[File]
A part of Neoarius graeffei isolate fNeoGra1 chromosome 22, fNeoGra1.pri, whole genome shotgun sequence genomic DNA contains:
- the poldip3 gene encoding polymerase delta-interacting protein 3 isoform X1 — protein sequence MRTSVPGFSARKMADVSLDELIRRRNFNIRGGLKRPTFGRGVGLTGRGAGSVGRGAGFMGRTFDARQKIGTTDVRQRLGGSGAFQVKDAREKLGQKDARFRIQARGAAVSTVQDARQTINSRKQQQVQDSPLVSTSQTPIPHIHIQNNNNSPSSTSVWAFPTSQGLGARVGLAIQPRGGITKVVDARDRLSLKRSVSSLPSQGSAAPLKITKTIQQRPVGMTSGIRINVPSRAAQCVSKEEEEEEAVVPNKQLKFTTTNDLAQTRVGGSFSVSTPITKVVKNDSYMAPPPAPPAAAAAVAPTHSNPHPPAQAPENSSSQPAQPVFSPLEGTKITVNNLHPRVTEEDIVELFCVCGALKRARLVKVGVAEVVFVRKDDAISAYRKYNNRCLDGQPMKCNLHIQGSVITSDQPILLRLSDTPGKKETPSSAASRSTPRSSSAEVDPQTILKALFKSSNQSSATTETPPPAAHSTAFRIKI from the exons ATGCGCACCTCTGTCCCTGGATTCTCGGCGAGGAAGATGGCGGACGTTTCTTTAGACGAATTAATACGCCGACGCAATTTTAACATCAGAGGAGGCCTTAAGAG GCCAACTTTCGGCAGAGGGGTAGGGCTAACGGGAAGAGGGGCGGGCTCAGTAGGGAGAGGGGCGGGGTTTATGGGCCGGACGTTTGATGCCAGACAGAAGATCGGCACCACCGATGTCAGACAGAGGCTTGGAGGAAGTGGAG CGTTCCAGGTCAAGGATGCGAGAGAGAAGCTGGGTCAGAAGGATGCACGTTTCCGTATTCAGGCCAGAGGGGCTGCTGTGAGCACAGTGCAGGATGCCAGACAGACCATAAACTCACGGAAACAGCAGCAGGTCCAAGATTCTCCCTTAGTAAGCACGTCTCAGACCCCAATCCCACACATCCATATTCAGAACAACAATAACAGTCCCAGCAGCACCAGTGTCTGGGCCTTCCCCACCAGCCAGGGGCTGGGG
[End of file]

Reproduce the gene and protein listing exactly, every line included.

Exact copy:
A part of Neoarius graeffei isolate fNeoGra1 chromosome 22, fNeoGra1.pri, whole genome shotgun sequence genomic DNA contains:
- the poldip3 gene encoding polymerase delta-interacting protein 3 isoform X1 — protein sequence MRTSVPGFSARKMADVSLDELIRRRNFNIRGGLKRPTFGRGVGLTGRGAGSVGRGAGFMGRTFDARQKIGTTDVRQRLGGSGAFQVKDAREKLGQKDARFRIQARGAAVSTVQDARQTINSRKQQQVQDSPLVSTSQTPIPHIHIQNNNNSPSSTSVWAFPTSQGLGARVGLAIQPRGGITKVVDARDRLSLKRSVSSLPSQGSAAPLKITKTIQQRPVGMTSGIRINVPSRAAQCVSKEEEEEEAVVPNKQLKFTTTNDLAQTRVGGSFSVSTPITKVVKNDSYMAPPPAPPAAAAAVAPTHSNPHPPAQAPENSSSQPAQPVFSPLEGTKITVNNLHPRVTEEDIVELFCVCGALKRARLVKVGVAEVVFVRKDDAISAYRKYNNRCLDGQPMKCNLHIQGSVITSDQPILLRLSDTPGKKETPSSAASRSTPRSSSAEVDPQTILKALFKSSNQSSATTETPPPAAHSTAFRIKI from the exons ATGCGCACCTCTGTCCCTGGATTCTCGGCGAGGAAGATGGCGGACGTTTCTTTAGACGAATTAATACGCCGACGCAATTTTAACATCAGAGGAGGCCTTAAGAG GCCAACTTTCGGCAGAGGGGTAGGGCTAACGGGAAGAGGGGCGGGCTCAGTAGGGAGAGGGGCGGGGTTTATGGGCCGGACGTTTGATGCCAGACAGAAGATCGGCACCACCGATGTCAGACAGAGGCTTGGAGGAAGTGGAG CGTTCCAGGTCAAGGATGCGAGAGAGAAGCTGGGTCAGAAGGATGCACGTTTCCGTATTCAGGCCAGAGGGGCTGCTGTGAGCACAGTGCAGGATGCCAGACAGACCATAAACTCACGGAAACAGCAGCAGGTCCAAGATTCTCCCTTAGTAAGCACGTCTCAGACCCCAATCCCACACATCCATATTCAGAACAACAATAACAGTCCCAGCAGCACCAGTGTCTGGGCCTTCCCCACCAGCCAGGGGCTGGGG